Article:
"We must accept that the Reserve Bank is at the core of this economic decay.
I make no apologies for those statements."

Analysts say the central bank has helped ruined the economy by printing
money and providing trillions of Zimbabwe dollars to state companies and
government departments outside the budget, which has fuelled inflation, the
world's highest.

Prime Minister Morgan Tsvangirai's MDC wants to curtail the Reserve Bank's
operations and wants it to focus on taming inflation and exchange rate
management the bank operates independently from the government.

That could set Biti against central bank chief Gideon Gono, a Mugabe ally,
at a time when strong cooperation between government officials is needed to
rescue the battered economy.

Biti said he would meet Gono soon. He did not give details.

The new unity cabinet already faces a credibility test just a few days after
new ministers were sworn in.

A senior MDC official, Roy Bennett, has been charged with planning terrorism
and insurgency and is expected to appear in court on Monday, his lawyer
Trust Maanda said.

Foreign investors and Western donors want concrete signs of stability in
Zimbabwe. They have made it clear that funds will not flow to the nation
until a democratic government is created and economic reforms are made.


Biti said Zimbabwe was looking to South Africa, the continent's biggest
economy, for help.

"South Africa is going to be key in the support it will give to Zimbabwe
either as budgetary support or lines of credit," Biti said.

South African Finance Minister Trevor Manuel told Reuters last week that
South Africa stood ready to coordinate financial support for its
impoverished neighbour Zimbabwe, whose economy has continuously contracted
in the last decade.

South African President Kgalema Motlanthe has said that Zimbabwe could adopt
its rand currency.

Zimbabwe's economy is in free fall and its dollar virtually worthless,
leading the government to allow the use of the U.S. dollar, the rand and
other currencies. Hyperinflation and shortages have forced many Zimbabweans
to buy basic goods in South Africa, the continent's biggest economy.

Biti said adopting the rand currency would not resolve the country's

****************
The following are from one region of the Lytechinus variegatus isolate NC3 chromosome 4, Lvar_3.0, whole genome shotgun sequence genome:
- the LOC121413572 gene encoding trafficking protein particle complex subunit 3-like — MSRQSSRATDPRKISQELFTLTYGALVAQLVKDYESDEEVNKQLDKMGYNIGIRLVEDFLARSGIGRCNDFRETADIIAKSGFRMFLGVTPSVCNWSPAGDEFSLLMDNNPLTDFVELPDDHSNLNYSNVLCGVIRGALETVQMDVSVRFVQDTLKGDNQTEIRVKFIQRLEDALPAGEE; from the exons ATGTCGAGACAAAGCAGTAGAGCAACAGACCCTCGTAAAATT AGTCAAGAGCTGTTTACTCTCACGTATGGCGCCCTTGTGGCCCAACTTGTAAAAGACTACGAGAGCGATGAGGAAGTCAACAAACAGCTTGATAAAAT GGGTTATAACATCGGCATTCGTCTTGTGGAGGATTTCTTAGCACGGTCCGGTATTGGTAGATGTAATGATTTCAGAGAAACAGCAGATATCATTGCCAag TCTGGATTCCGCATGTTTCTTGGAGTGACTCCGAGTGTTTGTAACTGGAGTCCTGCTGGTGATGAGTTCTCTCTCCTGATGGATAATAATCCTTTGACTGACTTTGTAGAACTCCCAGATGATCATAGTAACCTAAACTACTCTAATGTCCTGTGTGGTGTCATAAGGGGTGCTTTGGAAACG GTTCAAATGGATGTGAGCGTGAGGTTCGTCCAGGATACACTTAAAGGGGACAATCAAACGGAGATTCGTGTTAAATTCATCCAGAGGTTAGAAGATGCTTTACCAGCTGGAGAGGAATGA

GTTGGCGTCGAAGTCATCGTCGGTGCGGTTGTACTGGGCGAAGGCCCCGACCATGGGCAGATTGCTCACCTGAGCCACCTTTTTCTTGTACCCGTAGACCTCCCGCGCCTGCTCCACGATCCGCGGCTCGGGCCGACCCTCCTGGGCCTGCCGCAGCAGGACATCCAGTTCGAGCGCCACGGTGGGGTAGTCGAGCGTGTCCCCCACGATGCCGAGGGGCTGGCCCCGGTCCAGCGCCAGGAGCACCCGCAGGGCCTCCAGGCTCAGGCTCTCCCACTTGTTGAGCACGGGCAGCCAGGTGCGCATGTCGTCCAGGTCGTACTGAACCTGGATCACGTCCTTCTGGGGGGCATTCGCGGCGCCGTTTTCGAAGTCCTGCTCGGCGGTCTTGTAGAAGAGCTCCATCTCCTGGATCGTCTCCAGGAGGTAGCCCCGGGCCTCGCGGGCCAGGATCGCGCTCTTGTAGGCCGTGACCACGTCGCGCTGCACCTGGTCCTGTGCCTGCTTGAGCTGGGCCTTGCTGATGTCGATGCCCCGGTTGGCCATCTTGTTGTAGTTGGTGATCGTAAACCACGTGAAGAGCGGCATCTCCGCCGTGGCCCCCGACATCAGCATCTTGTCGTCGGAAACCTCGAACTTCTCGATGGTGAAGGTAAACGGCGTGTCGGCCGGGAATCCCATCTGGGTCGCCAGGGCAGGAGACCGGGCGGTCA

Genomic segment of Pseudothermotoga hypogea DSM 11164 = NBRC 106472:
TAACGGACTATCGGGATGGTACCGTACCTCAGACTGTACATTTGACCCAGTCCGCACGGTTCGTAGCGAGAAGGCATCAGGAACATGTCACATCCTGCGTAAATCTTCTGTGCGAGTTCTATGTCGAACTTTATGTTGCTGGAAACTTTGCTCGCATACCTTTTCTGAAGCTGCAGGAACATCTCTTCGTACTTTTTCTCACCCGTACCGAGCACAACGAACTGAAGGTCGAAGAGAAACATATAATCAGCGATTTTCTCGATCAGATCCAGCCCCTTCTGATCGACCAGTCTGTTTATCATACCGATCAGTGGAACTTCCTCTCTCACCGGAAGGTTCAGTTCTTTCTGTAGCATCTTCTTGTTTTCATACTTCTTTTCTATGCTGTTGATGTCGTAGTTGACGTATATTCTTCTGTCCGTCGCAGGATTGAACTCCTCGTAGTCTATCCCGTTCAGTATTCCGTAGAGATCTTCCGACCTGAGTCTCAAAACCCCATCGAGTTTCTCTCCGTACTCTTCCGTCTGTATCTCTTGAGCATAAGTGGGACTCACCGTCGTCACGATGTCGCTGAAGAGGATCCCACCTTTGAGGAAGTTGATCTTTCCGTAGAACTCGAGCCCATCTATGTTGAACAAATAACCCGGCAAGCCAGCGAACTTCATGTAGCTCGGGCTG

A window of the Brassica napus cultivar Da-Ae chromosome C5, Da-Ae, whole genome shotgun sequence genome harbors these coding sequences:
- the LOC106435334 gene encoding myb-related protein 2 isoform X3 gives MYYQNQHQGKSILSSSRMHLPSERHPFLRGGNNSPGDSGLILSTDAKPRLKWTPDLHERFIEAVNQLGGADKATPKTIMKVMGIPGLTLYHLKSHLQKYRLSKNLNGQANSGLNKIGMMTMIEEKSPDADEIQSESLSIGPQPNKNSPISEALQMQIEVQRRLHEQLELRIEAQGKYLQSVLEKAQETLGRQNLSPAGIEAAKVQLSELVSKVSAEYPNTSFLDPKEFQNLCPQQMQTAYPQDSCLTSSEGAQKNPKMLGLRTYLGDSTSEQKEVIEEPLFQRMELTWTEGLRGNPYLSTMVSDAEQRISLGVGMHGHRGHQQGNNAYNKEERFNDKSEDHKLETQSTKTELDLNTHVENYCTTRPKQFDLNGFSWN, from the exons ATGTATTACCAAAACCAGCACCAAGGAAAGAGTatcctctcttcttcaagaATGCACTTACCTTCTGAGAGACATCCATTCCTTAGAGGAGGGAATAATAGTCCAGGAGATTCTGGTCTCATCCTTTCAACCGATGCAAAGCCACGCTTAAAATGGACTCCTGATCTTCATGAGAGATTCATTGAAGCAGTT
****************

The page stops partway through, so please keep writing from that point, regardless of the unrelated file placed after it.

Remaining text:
problems without a package of economic reforms.

"Using the rand on its own without addressing fundamentals that have led to
this economy where we are will not work. It doesn't benefit Zimbabwe or
South Africa," said Biti.

The finance minister said he would engage Western donors who are sceptical
of the power-sharing government with Mugabe and have set conditions for the
release of aid.

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Zimbabwe finance minister on mission to "save" Zimbabwe dollar

Africa News
Feb 15, 2009, 7:13 GMT

Harare/Johannesburg - Zimbabwe's new finance minister, Tendai Biti, has
vowed to save the virtually worthless Zimbabwe dollar and to sideline
controversial central banker, Gideon Gono, South Africa's Sunday Times
newspaper reported.

Biti, who was sworn in as one of the former opposition's ministers Friday by
President Robert Mugabe, told the Times: 'Our money can only be saved by
floating the Zimbabwe dollar so that it finds its natural value,' he said.

''Randizing' the economy is not the solution,' he said in response to
speculation that the government, which unites Mugabe's Zanu-PF with Morgan
Tsvangirai's Movement for Democratic Change (MDC) might ditch its currency
in favour of the South African rand.

Most transactions in Zimbabwe already take place in US dollars, rands or the
Botswanan pula, as hyperinflation of at least 231 million per cent, renders
the trillion-dollar-denominated local currency virtually useless.

The concept of 'randization' was floated by South African President Kgalema
Motlanthe in an interview last week, when he said: 'It may be practical for
them (Zimbabwe) to enter into an arrangement with our Reserve Bank here and
adopt the rand as their currency.'

The idea had provoked alarm among many South Africans, who feared their
government might be required to stump up the rands to cover the new
government's spending, including Prime Minister Tsvangirai's promise to pay
civil servants in hard currency.

Restoring some purchasing power to the Zimbabwe dollar is just one of the
daunting tasks facing Biti, the MDC's outspoken secretary general.
Zimbabwe's unemployment rate is estimated at 94 per cent and production in
most sectors has ground to a halt for lack of cash.

'The job is the worst in the world,' he admitted, while assuring he would

The 42-year-old lawyer also appeared to be gearing up to do battle with
Mugabe's controversial central banker, Gideon Gono, whose penchant for
printing money to cover budget shortfalls is seen as driving the currency
into the doldrums.

'We will make sure that the role of the (Reserve Bank) becomes minimal,'
Biti said.

Zimbabwe's unity government got off to a rocky start Friday, when the MDC's
choice for deputy agriculture minister, well-known former (white) farmer Roy
Bennett, was arrested as his cabinet colleagues were being sworn in.

Bennett was arrested at an airport outside Harare in connection with an
alleged plot to assassinate Mugabe in 2006. His lawyer said Friday that
police were accusing him of treason, a crime that carries the death penalty.
Formal charges were expected to be laid on Monday.

Bennett, who fled the country to South Africa in 2006, denies the charges,
which the MDC see as an attempt by hardliners within Mugabe's party to
scupper the new government.

His arrest and the continued detention of dozens of other MDC members and
human rights activist, 'does not give confidence to the inclusive
government,' the MDC said Saturday.

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Tsvangirai to meet Mugabe over Bennett

February 14, 2009

HARARE (AP) - Zimbabwe's Prime Minister Morgan Tsvangirai on Saturday blamed
the abduction of one of his top aides on minor Zanu-PF elements and defiant
small pockets of resistance who want to destroy the country's coalition